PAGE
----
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Sentiment on Friday started in a rather upbeat mood as US President Donald Trump continued to open the door to the country rejoining the Trans-Pacific Partnership Trade Accord . Australia's Trade Minister Steven Ciobo welcomed his remarks. The anti-risk Japanese Yen fell while higher-yielding currencies like the Australian Dollar outperformed.
However, that optimism later reversed course as the S&P 500 and Dow Jones closed lower 0.29% and 0.5% respectively. That could have been attributed to the weakness in shares of the bank and financial sector. There, despite better-than-expected first quarter earnings from Citibank, JPMorgan and Wells Fargo , their stocks fell in the aftermath. Pessimistic outlooks from these companies seemed to have been the cause.
After the markets had closed for trading last week, reports crossed the wires that the US, France and UK launched military strikes against Syria . Looking back, if tensions were to have escalated further, that might have had negative implications for risk appetite when Monday's trading session began . However, this appeared not to be the case once the weekend had passed.
In fact, relatively intense gaps were absent as the new week began. Pairs like AUD/USD and NZD/USD , which actually gapped modestly higher, were quick to fill them. This might have been due to a lack of escalating geopolitical tensions around Syria. By the end of Saturday, there was no reported retaliation from the latter country or Russia. Then on Sunday, French President Emmanuel Macron said that he and his allies did not declare war. With that in mind, the markets seemed to have treated the event as a one-off reaction.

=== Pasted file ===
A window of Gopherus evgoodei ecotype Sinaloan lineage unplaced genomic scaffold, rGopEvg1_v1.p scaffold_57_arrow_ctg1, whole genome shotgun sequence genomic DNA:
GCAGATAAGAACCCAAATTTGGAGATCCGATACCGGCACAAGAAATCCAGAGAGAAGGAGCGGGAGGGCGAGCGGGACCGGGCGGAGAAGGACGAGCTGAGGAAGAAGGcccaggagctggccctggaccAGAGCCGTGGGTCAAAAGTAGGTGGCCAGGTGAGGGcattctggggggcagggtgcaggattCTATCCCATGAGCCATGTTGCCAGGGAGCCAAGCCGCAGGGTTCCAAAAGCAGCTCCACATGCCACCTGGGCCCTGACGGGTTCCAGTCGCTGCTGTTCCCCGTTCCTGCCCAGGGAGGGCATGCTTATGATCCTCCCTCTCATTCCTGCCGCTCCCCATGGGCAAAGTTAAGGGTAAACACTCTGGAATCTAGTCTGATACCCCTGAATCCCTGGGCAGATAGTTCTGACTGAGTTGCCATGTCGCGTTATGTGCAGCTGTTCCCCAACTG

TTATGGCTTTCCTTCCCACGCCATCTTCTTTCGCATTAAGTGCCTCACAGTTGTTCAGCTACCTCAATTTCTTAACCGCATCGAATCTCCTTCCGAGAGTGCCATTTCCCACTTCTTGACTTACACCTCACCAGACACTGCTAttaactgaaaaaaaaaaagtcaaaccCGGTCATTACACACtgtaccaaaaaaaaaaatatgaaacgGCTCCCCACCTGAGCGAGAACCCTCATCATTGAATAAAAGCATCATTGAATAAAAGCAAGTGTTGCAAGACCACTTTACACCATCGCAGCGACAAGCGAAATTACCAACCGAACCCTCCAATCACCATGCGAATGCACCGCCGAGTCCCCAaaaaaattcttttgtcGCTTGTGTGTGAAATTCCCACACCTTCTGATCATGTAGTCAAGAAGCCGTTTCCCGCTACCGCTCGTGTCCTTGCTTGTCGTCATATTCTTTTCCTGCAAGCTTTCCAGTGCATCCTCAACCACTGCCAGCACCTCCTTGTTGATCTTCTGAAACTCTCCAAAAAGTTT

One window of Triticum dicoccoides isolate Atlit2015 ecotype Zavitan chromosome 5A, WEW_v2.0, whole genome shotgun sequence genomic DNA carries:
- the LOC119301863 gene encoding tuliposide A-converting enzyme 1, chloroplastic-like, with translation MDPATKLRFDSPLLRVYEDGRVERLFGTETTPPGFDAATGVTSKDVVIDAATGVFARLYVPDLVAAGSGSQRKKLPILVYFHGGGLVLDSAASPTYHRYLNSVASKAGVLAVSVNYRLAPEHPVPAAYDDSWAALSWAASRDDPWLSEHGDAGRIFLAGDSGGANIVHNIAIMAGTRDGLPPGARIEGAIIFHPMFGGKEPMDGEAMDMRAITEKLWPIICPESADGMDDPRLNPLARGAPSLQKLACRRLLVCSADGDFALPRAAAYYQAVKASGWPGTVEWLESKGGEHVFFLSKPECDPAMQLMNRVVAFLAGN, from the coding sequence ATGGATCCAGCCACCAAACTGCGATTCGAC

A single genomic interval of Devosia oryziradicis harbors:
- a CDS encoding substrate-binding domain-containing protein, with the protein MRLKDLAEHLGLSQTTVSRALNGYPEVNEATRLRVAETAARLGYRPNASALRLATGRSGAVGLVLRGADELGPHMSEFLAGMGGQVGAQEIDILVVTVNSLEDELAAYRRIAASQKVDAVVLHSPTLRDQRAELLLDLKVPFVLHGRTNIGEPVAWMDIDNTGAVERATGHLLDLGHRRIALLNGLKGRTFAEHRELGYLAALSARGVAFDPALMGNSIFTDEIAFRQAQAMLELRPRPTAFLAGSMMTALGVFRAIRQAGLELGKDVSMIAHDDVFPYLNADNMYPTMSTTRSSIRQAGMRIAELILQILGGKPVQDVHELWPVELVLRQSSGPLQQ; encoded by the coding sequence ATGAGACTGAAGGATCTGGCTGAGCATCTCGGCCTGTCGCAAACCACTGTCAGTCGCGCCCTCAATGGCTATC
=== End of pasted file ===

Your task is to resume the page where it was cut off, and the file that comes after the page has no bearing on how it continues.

One currency that was a standout as Monday's session began was the Japanese Yen , which was quick to decline across the board. Around 50,000 protestors attended a rally in Tokyo on Saturday demanding their Prime Minister, Shinzo Abe , to resign over anger about cronyism and scandals. The anti-risk Yen may strengthen if local shares tumble at Tokyo open.
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Retail trader data shows 26.3% of traders are net-long with the ratio of traders short to long at 2.81 to 1. In fact, traders have remained net-short since Mar 20 when NZD / USD traded near 0.72412; price has moved 1.5% higher since then. The number of traders net-long is 15.7% lower than yesterday and 23.7% lower from last week, while the number of traders net-short is 2.4% lower than yesterday and 36.1% higher from last week.
We typically take a contrarian view to crowd sentiment, and the fact traders are net-short suggests NZD / USD prices may continue to rise. Traders are further net-short than yesterday and last week, and the combination of current sentiment and recent changes gives us a stronger NZD / USD-bullish contrarian trading bias.
Five Things Traders are Reading:
- Syria Airstrikes Could See Risk Assets Retreat As New Week Starts by David Cottle, Analyst
- EUR/USD Weekly Technical Forecast: When Will the Euro Break its Range? by Paul Robinson, Market Analyst
- Australian Dollar Rides Out Broadly Stronger China Trade Data by David Cottle, Analyst
- Gold Prices Look to Fed Commentary, Beige Book and Risk Trends by Daniel Dubrovsky, Junior Analyst
- FX Factors to Watch: An Unlikely And Unwelcome Inflation Development by James Stanley, Currency Strategist
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--- Written by Daniel Dubrovsky, Junior Currency Analyst for DailyFX.com
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